The NDA for the closed beta of Quake Champions has lifted. I’ve spent the last week or so playing on and off. It’s pretty good so far. It does a really excellent job capturing the feel and best parts of 90’s era twitch shooters. They even automatically give you the wide field of view, lower visual bling for faster frame rates. Part of me, however, wonders about the market for this kind of twitch shooter given today’s twitch-shooting games like Overwatch/etc. I hope they are able to draw in a new generation of players.
Did you know that each year from mid-October to Memorial Day, glass float makers place their hand-made, numbered glass floats on the beaches near Lincoln City? Their army of “Float Fairies” covertly hit the seven miles of public beach hiding handcrafted glass floats along their way, from Roads End on the north to Siletz Bay on the south.
While we put out over 3,000 floats each year, official floats, which are numbered, are placed reflected by the year – so 2,016 numbered floats were placed in 2016, 2,017 in 2017, etc…. You find it, you keep it!
vonHummer is a local public-access-like Youtuber and musician in Portland. I’m not sure how to describe his shows other than a psychedelic trip with a man who wears plastic lobsters attached to his head and speaks in made-up languages, co-stared by a skeleton man that shakes beers and shoots them with a pellet gun, and several strange women. Each one of his shows usually has a song he’s made up for the occasion.
Ingredients: 8 oz. fresh morels, sliced once lengthwise
2 tbsp olive oil
1 tbsp butter
2 cloves garlic, finely minced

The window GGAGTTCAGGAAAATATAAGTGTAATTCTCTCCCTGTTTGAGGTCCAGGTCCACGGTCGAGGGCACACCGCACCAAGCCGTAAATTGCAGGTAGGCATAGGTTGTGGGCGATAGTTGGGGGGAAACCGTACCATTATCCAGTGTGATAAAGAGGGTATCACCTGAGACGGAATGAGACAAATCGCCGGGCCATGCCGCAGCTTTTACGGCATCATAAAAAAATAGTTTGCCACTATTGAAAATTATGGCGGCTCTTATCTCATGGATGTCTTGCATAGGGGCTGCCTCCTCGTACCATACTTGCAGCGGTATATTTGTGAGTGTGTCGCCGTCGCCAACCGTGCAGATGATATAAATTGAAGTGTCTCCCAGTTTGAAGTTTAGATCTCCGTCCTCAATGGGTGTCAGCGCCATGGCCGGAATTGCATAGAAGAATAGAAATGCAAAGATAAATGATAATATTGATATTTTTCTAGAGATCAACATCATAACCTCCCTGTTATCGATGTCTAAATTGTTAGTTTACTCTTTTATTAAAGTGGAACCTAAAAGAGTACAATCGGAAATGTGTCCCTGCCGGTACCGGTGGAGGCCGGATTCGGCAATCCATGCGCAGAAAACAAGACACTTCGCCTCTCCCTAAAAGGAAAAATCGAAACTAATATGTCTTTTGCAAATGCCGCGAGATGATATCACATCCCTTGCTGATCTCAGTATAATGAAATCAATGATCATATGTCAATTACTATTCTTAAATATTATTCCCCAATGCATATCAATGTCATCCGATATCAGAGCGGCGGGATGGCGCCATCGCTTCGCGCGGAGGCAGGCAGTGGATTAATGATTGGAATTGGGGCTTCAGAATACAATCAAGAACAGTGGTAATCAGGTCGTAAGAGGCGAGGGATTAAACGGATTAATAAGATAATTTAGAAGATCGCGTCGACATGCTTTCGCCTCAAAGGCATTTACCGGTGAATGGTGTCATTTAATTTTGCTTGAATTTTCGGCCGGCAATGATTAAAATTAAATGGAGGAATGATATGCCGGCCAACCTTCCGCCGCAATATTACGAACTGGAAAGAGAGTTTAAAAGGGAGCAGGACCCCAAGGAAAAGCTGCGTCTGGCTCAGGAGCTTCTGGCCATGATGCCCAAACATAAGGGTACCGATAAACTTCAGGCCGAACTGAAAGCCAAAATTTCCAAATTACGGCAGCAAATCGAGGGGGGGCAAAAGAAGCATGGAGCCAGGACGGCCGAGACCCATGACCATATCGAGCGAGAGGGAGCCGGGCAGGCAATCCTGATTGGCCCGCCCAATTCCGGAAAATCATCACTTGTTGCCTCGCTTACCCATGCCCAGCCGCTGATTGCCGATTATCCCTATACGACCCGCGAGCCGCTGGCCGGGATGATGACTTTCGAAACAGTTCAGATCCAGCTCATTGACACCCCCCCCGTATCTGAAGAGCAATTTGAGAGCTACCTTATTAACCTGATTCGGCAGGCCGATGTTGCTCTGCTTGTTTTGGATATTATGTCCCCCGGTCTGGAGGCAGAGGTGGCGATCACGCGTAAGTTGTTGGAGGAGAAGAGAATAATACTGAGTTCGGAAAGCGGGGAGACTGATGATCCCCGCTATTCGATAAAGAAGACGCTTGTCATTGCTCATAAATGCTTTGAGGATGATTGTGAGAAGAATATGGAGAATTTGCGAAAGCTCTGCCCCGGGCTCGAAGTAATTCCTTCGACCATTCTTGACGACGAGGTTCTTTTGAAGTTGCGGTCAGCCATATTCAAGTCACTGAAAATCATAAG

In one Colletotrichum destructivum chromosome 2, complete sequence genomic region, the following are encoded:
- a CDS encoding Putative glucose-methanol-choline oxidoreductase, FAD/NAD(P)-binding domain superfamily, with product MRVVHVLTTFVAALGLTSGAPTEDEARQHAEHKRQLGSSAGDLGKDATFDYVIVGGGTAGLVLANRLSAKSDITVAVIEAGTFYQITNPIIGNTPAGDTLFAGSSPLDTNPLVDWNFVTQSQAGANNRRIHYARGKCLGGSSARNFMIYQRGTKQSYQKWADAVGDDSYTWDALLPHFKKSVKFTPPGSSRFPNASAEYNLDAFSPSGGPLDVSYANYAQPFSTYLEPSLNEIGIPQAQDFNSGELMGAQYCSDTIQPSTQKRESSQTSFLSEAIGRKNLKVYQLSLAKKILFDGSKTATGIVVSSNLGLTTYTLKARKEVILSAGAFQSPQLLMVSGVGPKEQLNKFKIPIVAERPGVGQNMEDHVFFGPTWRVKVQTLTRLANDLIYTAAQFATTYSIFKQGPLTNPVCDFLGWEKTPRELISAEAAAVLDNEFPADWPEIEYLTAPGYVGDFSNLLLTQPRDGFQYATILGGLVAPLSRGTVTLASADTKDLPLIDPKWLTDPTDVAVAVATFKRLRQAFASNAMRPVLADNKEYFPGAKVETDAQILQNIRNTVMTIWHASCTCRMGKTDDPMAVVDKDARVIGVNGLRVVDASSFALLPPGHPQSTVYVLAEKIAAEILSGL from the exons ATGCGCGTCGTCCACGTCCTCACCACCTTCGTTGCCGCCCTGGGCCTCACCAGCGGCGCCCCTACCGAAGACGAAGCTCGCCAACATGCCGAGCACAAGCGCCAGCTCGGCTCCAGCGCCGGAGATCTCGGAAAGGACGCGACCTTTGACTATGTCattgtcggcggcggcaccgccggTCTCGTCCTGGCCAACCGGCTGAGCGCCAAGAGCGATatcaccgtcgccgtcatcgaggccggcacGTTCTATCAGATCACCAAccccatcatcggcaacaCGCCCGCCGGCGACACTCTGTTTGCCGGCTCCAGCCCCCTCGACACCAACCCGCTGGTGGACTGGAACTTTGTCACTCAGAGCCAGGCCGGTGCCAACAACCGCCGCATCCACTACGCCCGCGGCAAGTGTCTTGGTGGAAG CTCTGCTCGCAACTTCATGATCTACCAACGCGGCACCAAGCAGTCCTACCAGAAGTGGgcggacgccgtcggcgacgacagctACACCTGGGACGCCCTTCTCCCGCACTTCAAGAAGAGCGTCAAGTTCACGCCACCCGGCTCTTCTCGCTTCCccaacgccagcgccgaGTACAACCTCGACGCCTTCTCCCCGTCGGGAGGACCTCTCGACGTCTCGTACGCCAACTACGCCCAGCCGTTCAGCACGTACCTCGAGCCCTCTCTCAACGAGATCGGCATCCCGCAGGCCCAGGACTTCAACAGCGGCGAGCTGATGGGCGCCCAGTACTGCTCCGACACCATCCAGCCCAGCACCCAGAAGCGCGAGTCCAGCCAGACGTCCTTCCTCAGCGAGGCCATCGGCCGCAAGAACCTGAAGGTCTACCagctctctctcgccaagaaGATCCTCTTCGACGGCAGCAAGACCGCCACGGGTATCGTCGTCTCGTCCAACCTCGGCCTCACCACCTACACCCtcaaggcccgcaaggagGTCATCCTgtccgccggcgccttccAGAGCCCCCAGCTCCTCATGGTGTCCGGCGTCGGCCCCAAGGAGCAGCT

3 tbsp good white wine (if you wouldn’t drink it out of a glass, don’t cook with it)
Directions: In a large pan, saute morels, olive oil, butter, and garlic for five minutes. Add white wine. Continue sauteing for 5 more minutes. Mangia! Note: Adding anything else to the morels, coating them in anything, or putting them in any sauce or soup is blasphemy, plain and simple. If you want to coat them in batter and drown them in grease, or otherwise hide the texture or flavor of these wonderful harbingers of Spring, send your morels to me, and I will send you some button mushrooms.
It was fantastic. They were light and delicious. I started scarfing them down as fast as I could cook them. My favorite!
Next up was to find a deep-fried sort of recipe like I remember from my childhood.
This one was much more like I remembered, but I put the batter on too heavy during the first batch. The second batch was better – so the key is to keep it light. While more like I remembered as a kid for sure, I found them overly heavy with the breading – but that didn’t stop me from eating them all. It was great to relive some memories of my younger years.
Amazing real-time character control animation generated by neural net
Modern day video games have come a long way from Mario the plumber hopping across the screen. Incredibly intricate environments of games today are part of the lure for new gamers and this experience is brought to life by the characters interacting with the scene. However the illusion of the virtual world is disrupted by unnatural movements of the figures in performing actions such as turning around suddenly or climbing a hill.
To remedy the abrupt movements, [Daniel Holden et. al] recently published a paper (PDF) and a video showing a method to greatly improve the real-time character control mechanism. The proposed system uses a neural network that has been trained using a large data set of walking, jumping and other sequences on various terrains. The key is breaking down the process of bipedal movement and its cyclic behaviour into a series of sub-steps or phases. Each phase translates to a natural posture for the character while moving. The system precomputes the next-phases offline to conserve computational resources at runtime. Then considering user control, previous pose of the character(including joint positions) and terrain geometry, the consequent frame of the animation is computed. The computation is done by a regression network that calculates future position of the joints and a blending function is used for Motion Matching as described in a presentation (PDF) and video by [Simon Clavet].